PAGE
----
Just take the number of shops down your local high street, every single one of them has a purpose and it’s a function we’ve learned over time e.g. you know to buy your eggs from one shop and your electric drill from another shop. However, we’re certainly not born with this knowledge and, with our minds as blank canvasses, we have to gradually piece together how the fabric of the world is woven together, otherwise we’ll try and drill holes with eggs.
For an alien visitor, matters are more complex. There’s no prior experience to draw upon, so the habits, cultures and emotions of Earth’s inhabitants must result in an exponential sense of bewilderment – just imagine trying to explain the phenomena whereby a sock always goes missing in the wash.
In fact, a popular exercise set by school teachers is for their pupils to describe an activity in extreme detail for an alien who has descended from the skies. Whilst this is restricted purely to the imagination, occasionally an alien does come down to Earth and their curiosity is more than eager to Get Up and Go!
Saturday, 15 July 2017
And, in particular, I really miss the TV presenters from way back in the day. With their cheery smiles, regional accents and retrospectively hideous suits/blouses, you were guaranteed a regular dose of security and comfort every time you turned the TV on.
Whilst reminiscing about this bygone era, I suddenly had a brainwave. Why not use these delightful TV presenters of yesteryear to bring a bit more charm and security to these trepidatious times we live in. And that's why I brightened up the modern world with retro TV presenters.
Friday, 14 July 2017
Back in the late 1960s, the mere concept of an electronic comic was laughable. In the 21st century, of course, we’re blessed with tablets which can quite easily hold an e-comic. In those swinging sixties, however, I guess the best you could hope for would be a piece of thick plastic with line drawings on and illuminated by a smattering of red LEDs.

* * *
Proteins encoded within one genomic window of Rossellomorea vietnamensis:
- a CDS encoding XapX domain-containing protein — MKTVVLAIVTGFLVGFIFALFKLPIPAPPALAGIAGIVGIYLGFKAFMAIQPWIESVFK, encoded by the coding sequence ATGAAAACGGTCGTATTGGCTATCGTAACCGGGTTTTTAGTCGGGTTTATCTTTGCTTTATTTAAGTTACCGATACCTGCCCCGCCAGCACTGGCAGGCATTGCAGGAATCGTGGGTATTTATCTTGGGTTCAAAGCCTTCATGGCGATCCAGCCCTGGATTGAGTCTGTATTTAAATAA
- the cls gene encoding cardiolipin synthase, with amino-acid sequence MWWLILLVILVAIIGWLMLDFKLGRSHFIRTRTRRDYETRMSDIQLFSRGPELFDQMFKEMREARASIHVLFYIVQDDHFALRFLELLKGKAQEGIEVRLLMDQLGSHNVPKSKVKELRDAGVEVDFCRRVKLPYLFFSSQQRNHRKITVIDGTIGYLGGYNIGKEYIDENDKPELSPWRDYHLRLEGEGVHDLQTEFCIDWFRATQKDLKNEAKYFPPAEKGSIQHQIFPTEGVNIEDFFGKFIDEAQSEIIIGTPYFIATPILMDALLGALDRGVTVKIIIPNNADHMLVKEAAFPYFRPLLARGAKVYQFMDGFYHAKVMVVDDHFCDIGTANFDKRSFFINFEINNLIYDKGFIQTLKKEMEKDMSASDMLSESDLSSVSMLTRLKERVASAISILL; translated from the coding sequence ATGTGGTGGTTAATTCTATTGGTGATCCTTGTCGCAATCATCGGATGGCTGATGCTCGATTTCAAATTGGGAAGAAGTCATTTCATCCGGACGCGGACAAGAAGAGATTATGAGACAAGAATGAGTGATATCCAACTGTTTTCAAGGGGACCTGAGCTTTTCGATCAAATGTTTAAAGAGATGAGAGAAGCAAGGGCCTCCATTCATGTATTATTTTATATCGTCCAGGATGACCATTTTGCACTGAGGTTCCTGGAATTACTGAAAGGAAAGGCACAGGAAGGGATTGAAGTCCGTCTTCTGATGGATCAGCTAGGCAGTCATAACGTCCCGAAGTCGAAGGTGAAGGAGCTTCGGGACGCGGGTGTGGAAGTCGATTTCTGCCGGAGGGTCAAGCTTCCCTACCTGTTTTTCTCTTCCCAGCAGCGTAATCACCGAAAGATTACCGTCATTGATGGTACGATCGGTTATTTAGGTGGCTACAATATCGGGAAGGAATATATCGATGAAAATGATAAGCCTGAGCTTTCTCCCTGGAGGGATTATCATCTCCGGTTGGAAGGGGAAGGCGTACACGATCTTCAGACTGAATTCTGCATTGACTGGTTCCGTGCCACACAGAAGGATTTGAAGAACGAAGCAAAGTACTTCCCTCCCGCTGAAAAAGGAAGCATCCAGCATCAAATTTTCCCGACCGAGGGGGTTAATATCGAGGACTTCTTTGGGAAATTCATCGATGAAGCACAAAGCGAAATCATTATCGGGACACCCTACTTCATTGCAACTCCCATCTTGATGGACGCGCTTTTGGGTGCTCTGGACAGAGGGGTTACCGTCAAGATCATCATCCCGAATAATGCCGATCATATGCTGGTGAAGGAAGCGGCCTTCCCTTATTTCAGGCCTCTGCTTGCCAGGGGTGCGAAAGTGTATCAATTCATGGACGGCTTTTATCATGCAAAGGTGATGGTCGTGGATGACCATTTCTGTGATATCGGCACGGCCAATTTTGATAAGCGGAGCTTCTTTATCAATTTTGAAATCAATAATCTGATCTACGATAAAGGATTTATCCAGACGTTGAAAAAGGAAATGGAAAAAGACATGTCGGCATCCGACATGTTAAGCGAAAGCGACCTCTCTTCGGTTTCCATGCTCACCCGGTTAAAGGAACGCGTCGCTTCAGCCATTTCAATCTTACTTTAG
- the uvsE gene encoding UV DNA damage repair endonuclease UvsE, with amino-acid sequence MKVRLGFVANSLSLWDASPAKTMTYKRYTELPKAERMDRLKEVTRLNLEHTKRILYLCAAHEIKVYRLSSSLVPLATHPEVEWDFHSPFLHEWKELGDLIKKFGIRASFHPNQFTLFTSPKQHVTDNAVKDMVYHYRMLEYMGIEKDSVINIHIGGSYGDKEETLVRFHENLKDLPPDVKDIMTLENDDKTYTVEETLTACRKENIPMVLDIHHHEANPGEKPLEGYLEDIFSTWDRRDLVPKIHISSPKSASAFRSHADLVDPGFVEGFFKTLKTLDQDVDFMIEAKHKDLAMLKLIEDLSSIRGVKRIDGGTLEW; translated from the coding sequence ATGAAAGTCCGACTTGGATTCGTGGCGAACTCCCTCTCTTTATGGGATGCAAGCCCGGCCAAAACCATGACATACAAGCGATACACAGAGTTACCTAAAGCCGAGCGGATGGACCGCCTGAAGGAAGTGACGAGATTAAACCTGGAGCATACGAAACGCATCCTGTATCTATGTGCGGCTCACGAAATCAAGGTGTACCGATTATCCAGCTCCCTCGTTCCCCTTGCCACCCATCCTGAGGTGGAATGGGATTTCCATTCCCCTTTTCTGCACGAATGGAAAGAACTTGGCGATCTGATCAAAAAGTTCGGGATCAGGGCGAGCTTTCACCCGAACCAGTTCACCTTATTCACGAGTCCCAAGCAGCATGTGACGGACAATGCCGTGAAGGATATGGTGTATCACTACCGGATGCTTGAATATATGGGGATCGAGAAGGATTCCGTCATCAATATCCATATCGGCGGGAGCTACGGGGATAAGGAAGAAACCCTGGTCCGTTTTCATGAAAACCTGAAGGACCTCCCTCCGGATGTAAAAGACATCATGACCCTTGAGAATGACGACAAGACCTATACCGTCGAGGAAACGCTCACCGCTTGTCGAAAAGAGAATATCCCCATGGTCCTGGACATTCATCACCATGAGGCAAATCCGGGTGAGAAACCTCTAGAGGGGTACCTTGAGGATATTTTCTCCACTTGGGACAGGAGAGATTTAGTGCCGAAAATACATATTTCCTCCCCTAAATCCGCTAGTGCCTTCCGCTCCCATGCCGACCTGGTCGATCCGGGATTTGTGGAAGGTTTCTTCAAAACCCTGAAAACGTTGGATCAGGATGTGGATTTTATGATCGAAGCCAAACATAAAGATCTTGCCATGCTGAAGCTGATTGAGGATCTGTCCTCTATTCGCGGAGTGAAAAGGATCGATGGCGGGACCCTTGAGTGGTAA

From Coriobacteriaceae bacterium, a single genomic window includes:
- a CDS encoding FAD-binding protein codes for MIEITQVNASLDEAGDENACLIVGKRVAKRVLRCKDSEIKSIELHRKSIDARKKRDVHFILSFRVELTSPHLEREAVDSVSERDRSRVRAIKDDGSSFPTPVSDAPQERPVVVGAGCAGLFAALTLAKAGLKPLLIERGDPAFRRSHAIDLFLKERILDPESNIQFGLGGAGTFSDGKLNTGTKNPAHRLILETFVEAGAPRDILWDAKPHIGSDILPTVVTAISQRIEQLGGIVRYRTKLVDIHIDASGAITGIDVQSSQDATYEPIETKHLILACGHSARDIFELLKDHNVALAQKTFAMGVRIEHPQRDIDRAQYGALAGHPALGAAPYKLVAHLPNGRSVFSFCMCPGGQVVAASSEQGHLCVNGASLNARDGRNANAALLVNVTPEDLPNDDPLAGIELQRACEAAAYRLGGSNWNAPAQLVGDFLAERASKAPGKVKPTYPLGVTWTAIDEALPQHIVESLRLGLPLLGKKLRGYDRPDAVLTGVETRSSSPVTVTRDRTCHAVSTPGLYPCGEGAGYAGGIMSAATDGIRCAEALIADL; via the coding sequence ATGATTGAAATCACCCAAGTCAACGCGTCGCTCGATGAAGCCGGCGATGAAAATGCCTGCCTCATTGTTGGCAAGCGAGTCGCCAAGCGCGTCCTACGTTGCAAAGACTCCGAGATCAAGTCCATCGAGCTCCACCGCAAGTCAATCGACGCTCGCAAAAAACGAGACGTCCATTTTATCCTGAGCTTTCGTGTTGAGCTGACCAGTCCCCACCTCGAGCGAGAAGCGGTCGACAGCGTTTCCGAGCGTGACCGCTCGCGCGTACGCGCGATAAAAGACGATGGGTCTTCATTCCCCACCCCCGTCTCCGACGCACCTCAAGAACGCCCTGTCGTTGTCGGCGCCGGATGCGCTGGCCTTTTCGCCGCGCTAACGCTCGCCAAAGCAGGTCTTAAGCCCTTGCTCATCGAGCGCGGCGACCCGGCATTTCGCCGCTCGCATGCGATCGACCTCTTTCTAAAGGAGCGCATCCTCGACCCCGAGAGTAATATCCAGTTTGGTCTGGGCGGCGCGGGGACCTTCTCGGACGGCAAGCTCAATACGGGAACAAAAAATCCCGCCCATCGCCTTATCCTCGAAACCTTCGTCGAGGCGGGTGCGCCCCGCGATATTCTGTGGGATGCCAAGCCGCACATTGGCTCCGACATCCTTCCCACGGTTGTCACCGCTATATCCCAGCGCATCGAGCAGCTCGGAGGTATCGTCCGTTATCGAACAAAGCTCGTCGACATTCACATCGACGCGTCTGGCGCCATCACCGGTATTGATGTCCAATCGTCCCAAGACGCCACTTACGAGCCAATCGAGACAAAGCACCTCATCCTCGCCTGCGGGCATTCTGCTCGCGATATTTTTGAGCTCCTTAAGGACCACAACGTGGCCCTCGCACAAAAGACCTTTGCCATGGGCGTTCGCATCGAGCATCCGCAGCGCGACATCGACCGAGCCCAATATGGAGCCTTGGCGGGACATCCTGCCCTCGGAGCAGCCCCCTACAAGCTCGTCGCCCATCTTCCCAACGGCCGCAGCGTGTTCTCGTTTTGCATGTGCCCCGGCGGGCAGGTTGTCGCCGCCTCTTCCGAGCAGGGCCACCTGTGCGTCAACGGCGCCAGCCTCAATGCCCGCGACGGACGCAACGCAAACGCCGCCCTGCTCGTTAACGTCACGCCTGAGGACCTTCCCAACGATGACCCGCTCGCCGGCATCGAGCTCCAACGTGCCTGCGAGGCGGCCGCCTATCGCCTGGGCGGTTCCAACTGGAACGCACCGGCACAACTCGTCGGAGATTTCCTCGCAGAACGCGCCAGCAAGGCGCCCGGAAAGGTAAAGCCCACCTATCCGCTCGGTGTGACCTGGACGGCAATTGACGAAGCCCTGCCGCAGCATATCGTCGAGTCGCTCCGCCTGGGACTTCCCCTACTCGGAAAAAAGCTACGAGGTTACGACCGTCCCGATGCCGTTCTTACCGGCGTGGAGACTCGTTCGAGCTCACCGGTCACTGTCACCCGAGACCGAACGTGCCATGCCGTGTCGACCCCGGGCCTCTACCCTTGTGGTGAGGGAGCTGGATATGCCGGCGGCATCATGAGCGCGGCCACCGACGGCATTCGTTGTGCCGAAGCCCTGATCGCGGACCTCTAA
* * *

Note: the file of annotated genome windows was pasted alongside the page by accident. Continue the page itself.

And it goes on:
Actually, that sounds like a magnificently retro helping of comicabilia and something that I would snap up at auction in a heartbeat. Unfortunately, with just one page, it’s not a comic. And it never existed…
That there television, though, it’s electronic, right? In amongst all the telly waves and cathode rays there’s definitely an electrical source as I’ve seen the plug. This certainly opens up the possibility of somehow getting a comic on TV and satisfying not only the criteria of being a comic, but also shifting from one section to another without endless stacks of unwieldy plastic and the emotionless red glow of an LED. And a TV version is exactly what you’ll find in Zokko!
Sunday, 2 July 2017
It's always tempting to revisit past romantic relationships as the potential thrills are already established in our minds. We know exactly what we're going to get, what's going to get nibbled and the best excuse for getting the hell out of there at 3am in the morning. However, our fiery lust is usually extinguished long before we reach the, as I like to call it, trouser slipping off stage.
And the reason for this is that we know EXACTLY what we're going to get: all the arguments, all the emotional heartbreak and all the threats of legal action over who gets to keep the Annie Hall DVD.
That's why, when you bump into an old flame, there's that little voice at the back of your brain which keeps repeating "Never go back! Never go back!" and, as it echoes around your skull, you decide that, yeah, probably best to invest your romantic riches in a commodity which isn't going to crash and burn yet again.
Not everyone adheres to this sound logic, though, as humans are a foolhardy bunch - just look at the continued existence of Ant and Dec on our screens - and this why we're occasionally prone to throwing caution to the wind. It's these flaws, coupled with the potential for conflict as two lovers reconvene, that sounds like the perfect scenario for a good old situation comedy.
And, as luck would have it, there's one in the form of Third Time Lucky.
Saturday, 1 July 2017
A defining figure of British TV in the 1980s, Roland Rat first appeared on TV-am in April 1983 and soon become a phenomenal success taking in several TV series, records and more merchandise than Errol the Hamster could shake a leek at. Naturally, being a puppet, Roland was an inanimate object brought to life by a human and, in this instance, it was David Claridge.
But who is David Claridge? Well, uh, it's a difficult to say, but he's certainly enigmatic...
You see, despite being behind such a massive cultural event, Claridge managed to keep well and truly beneath the radar. Claridge, of course, isn't completely immune from Google and there are certainly a few whispers and titbits about him floating around online. Sure, there's a brief CV of his achievements to be found over here, but it misses many interesting facts and trivia about this intriguing man and his achievements.
Therefore, I decided it was time that I collated together everything I could find in order to give the world a better understanding of the life and times of such an intriguing individual.